(CNN) Bitcoin, which is known to be extremely volatile, sank below $11,000 at one point Friday, according to data from CoinDesk.com.
Prices had approached $20,000 as recently as a week ago.
Amid the turbulence Friday, one of the most popular cryptocurrency exchanges, Coinbase, said buys and sells might be "temporarily offline" due to high traffic.
The price dip came on the back of a few days of bad news for bitcoin, which has still soared by more than 1,000% since the start of the year.
On Thursday, a bitcoin spinoff called bitcoin cash was suspended from Coinbase after possible insider trading.
Meanwhile, the U.S.'s markets regulator halted trading in a red-hot bitcoin stock.
Earlier in the week, a South Korea-based virtual currency exchange was forced to close its doors after falling victim to two attacks by hackers in the space of a few months.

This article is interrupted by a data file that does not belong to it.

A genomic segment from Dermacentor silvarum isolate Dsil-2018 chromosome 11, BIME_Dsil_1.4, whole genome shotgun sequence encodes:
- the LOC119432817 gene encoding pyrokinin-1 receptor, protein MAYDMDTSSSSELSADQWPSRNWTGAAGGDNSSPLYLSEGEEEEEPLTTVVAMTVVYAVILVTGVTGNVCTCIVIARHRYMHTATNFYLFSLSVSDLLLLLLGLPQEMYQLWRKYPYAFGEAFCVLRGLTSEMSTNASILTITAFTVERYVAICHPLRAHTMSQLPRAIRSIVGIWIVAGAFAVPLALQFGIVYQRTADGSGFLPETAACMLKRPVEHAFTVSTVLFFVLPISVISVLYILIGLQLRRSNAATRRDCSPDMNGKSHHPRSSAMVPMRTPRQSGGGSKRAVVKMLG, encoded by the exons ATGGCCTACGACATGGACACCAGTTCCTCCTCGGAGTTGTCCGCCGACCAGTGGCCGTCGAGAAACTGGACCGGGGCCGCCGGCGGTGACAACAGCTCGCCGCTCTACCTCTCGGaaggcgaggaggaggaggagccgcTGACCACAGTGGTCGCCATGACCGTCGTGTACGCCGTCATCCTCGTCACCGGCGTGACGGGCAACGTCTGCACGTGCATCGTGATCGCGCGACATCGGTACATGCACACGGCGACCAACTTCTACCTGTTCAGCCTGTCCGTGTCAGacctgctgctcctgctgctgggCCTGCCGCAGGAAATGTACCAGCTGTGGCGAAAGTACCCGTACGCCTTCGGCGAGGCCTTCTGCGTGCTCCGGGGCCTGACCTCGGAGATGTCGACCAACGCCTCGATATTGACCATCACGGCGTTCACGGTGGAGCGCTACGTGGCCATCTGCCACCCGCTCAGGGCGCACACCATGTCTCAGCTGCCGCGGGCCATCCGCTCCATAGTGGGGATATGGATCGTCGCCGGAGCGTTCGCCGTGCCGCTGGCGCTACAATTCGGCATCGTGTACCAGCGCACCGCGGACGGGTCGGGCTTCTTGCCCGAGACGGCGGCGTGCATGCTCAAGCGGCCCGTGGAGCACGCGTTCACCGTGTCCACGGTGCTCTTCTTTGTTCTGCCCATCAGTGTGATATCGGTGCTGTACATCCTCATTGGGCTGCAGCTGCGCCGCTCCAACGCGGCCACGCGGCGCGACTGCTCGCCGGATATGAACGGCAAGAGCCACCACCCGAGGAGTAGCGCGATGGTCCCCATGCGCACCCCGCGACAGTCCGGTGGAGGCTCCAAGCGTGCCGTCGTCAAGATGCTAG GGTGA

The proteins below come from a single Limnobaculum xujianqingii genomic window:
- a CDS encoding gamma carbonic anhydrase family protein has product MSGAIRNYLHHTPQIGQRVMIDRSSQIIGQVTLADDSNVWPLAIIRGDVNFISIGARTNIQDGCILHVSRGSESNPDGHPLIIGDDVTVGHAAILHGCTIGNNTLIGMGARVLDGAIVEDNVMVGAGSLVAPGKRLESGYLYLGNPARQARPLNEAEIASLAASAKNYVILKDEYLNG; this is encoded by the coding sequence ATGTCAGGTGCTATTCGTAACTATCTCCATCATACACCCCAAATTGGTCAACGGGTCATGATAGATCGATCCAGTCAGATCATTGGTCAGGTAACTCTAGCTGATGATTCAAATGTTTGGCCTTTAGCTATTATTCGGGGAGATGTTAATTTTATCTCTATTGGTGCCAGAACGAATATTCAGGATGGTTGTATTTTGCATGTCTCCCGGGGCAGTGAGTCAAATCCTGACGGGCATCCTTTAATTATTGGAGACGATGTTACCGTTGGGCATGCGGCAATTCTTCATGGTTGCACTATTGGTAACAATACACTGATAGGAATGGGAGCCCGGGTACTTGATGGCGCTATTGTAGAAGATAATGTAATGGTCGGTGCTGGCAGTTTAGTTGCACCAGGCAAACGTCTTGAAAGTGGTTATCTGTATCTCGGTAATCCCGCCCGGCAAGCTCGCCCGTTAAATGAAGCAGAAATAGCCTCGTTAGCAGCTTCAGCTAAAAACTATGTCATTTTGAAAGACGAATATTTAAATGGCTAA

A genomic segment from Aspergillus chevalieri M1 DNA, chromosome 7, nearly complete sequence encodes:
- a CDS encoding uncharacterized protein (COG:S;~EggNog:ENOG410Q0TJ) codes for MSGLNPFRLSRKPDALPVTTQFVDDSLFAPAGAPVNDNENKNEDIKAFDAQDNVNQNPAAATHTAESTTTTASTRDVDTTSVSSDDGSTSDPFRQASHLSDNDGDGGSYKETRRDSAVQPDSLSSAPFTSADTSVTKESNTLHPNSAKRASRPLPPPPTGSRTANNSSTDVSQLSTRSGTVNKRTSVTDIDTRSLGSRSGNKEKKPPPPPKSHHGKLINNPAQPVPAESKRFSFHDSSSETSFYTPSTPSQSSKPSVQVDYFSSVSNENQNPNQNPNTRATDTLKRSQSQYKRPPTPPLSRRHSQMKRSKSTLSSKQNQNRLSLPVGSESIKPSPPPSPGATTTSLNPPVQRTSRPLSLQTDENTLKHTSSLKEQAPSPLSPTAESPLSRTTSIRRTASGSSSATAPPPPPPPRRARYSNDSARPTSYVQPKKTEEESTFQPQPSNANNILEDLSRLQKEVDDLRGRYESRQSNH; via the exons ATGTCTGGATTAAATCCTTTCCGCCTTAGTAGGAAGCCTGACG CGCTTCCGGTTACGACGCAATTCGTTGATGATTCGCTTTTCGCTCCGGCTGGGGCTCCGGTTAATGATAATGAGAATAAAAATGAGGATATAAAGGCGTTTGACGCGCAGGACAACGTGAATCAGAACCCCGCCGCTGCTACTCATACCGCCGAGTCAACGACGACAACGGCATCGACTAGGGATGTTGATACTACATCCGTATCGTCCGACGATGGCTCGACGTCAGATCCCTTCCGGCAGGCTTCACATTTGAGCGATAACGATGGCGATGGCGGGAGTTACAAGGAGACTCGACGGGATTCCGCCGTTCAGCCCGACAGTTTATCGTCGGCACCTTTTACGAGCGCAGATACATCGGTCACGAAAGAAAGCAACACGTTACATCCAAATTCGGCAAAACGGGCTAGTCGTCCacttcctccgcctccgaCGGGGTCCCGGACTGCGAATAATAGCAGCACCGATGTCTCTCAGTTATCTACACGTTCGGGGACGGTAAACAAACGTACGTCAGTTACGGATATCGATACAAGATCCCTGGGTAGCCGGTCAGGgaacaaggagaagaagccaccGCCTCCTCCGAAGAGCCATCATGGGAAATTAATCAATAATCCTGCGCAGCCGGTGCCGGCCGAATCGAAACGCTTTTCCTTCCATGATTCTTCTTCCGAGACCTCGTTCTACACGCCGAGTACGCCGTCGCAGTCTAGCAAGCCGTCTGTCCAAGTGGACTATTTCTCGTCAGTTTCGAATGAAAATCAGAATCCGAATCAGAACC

The incidents have raised questions about the reliability of cryptocurrency markets, which aren't regulated by governments or central banks.
Friday's plunge threatens to take the shine off what's been an incredible year for bitcoin. This time last year the virtual currency was worth less than $1,000.
The rally has been driven partly by the expectation that more and more mainstream investors will begin trading it.
Earlier in December, two major U.S. financial exchanges launched trading in bitcoin futures, which will help give it more clout with big, institutional investors.
Bitcoin's dizzying ascent has prompted a number of high-profile figures in finance and economics to sound the alarm, cautioning that the currency's boom is simply a huge bubble.
Among them are outgoing Federal Reserve Chairwoman Janet Yellen, who described virtual currencies as "highly speculative."
However, Shane Chanel, an adviser at Australian investment firm ASR Wealth Advisers, thinks investors could start shifting their focus to virtual currencies other than bitcoin over the coming months.
"I feel the cryptocurrency madness is only beginning," he said.
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